Cheers: To a growing Vancouver. Not everybody will cheer this development, but Vancouver ranks second among Washington cities in population growth over the past year. According to the state Office of Financial Management, an additional 4,400 people called Vancouver home in April when compared to April 2019. Clark County added more than 10,000 people, making it the fourth fastest-growing county.
Population growth is not welcomed by all, bringing with it increased traffic and stresses on housing and other infrastructure. But we look at it as an indication of the area’s desirability, as well as an opportunity for economic growth. Plus, it means we have some new neighbors to meet.
Jeers: To a targeted protest. Although they reportedly were peaceful, organized protests at the homes of two Vancouver city attorneys go beyond the bounds of decency. The groups Patriot Prayer and People’s Rights Washington helped organize the protests in support of the owner of a local dog-grooming business, who is charged with operating her business in violation of emergency stay-at-home orders in May.
According to online videos, about 100 people peacefully gathered in front of the home of one attorney and stayed for more than six hours before moving on to the home of another city attorney. As long as protesters were not creating a disturbance or blocking traffic, they have every right to be there. But gathering in front of an office or marching past a home would seem less menacing than spending most of the day on the sidewalk. Public officials are open to criticism for their actions, but homes should be off limits.
Cheers: To playgrounds and parks. Vancouver City Manager Eric Holmes has issued an emergency order opening public parks and playgrounds, which had been shut down under coronavirus restrictions.
But, as growing numbers of COVID-19 cases have demonstrated, caution is warranted. City officials note that there is no regular cleaning of play structures and shelters, and they ask patrons to maintain social distancing and stay home if they are experiencing any illness. If precautions are observed, the openings can be beneficial for residents without further spreading the virus.
Jeers: To scammers. Clark Public Utilities reports a spike in scams targeting customers by threatening to shut off their power. Nearly 1,900 scams were reported in June — 10 times as many as the next highest month this year.
Fraudsters typically warn that a bill has gone unpaid and that a shutdown is imminent, often instructing customers to use a prepaid credit card to settle the bill. Clark Public Utilities will never threaten to immediately shut off power, and a suggestion to use a prepaid card for any bill should be viewed with suspicion. “They are extraordinarily convincing,” a utility spokesperson said. “They put you in a pressure cooker, and you have to make this decision immediately.”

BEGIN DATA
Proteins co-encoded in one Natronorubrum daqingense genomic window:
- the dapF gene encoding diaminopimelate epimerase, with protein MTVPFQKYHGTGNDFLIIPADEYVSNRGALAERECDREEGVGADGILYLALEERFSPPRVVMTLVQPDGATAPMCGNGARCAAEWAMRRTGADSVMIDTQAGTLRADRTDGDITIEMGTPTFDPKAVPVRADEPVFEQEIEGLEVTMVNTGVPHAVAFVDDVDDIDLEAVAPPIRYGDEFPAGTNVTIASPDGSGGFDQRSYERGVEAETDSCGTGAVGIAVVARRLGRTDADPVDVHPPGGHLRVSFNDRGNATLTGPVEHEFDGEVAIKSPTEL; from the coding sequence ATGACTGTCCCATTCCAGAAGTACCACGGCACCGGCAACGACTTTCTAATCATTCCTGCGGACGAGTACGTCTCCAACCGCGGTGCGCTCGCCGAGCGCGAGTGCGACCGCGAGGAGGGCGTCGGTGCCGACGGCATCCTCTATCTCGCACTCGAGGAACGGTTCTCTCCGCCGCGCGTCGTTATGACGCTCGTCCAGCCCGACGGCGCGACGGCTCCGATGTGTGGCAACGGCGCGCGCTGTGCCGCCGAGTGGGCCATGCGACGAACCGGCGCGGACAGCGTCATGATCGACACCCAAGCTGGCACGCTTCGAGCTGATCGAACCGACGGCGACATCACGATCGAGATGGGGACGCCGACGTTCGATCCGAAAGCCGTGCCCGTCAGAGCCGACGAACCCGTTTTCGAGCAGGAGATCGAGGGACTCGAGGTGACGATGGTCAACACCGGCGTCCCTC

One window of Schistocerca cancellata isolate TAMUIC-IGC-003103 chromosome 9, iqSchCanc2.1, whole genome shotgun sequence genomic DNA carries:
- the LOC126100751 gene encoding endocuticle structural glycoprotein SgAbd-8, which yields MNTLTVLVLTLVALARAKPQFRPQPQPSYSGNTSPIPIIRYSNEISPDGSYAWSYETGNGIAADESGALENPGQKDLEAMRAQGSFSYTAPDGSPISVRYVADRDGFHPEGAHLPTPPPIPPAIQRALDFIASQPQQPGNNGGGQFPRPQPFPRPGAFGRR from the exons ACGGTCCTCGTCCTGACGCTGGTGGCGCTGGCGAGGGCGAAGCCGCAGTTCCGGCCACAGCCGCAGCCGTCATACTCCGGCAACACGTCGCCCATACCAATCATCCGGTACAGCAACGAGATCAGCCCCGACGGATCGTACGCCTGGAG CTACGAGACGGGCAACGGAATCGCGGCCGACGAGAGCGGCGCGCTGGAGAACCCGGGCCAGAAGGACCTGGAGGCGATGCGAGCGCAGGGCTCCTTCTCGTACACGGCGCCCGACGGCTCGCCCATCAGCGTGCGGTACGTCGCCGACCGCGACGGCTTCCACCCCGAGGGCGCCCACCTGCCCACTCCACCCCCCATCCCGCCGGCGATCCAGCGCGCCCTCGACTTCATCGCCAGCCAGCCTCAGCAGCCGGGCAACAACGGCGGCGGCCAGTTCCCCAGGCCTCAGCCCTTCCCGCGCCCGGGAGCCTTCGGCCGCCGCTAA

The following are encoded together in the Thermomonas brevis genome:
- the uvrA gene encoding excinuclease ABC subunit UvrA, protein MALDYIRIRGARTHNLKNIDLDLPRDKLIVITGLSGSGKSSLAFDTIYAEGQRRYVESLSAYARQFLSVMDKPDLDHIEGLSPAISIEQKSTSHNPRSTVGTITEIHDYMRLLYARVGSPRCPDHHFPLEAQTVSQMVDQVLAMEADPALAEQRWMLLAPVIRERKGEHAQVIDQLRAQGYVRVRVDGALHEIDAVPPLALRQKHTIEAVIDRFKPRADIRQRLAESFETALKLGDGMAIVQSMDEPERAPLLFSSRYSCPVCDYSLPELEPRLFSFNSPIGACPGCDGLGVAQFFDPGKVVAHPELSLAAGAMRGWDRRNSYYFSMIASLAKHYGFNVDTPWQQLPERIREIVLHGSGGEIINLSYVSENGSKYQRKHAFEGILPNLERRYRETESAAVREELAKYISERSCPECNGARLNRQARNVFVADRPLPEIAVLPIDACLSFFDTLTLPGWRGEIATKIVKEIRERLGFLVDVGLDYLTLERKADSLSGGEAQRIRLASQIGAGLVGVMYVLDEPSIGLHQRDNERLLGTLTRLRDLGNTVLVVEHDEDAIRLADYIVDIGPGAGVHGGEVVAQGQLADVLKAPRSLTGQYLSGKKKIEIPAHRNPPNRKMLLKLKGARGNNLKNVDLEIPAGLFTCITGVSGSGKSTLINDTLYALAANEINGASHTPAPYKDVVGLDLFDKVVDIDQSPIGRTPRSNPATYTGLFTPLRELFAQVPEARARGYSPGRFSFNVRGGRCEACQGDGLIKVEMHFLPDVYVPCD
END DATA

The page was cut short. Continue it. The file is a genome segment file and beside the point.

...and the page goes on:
Cheers: To Climate Pledge Arena. The arena for Seattle’s upcoming National Hockey League team is going to have an innovative name that is ideal for these times. Amazon purchased naming rights for the building and chose “a regular reminder of the urgent need for climate action,” company CEO Jeff Bezos said.
Corporations routinely pay millions of dollars for the naming rights to arenas and stadiums as a marketing venture. Amazon is taking a more meaningful approach with the name for the remodeled Key Arena, which will be the world’s first certified net-zero carbon arena.
10 tips for a less stressful move
Moving for many is a stressful life experience. Summer is a popular time for those looking to make such a life transition. With planning, you can minimize the negatives of relocating.
When it comes time for you to make your move, here are some tips to keep in mind.
1. Ask family and friends for recommendations. Moving is a very personal experience, and it may be best to use a company with which someone you trust has had a positive experience.
2. Secure at least three quotes. The lowest quote may not be the best choice.
3. Bigger isn’t always better. Large companies have multiple crews, and your experience may depend on the movers assigned to your move that day. With a smaller company you may likely deal directly with the owner or at least get a more personal touch.
4. Looking to save? Pack or unpack yourself. These add-on services may not be needed.
5. Have pricey art or valuables? Look for a company that specializes in crating, wrapping and moving higher-end items. Not every moving company has this level of expertise.
6. Try not to move at the beginning or the end of the month. Many moving companies have different pricing structures depending on the time of the year and/or time of the month.
7. Read reviews. Online reviews from real customers may impact your decision.
8. Oversee your move personally. It is always best for you to be on site on the day of your move.
9. Separate and pack essentials. There may be a delay in receiving your belongings. Be sure to keep the essentials packed in a suitcase you can carry with you.
10. Purge and reorganize. One of the biggest mistakes you can make is to take your clutter with you!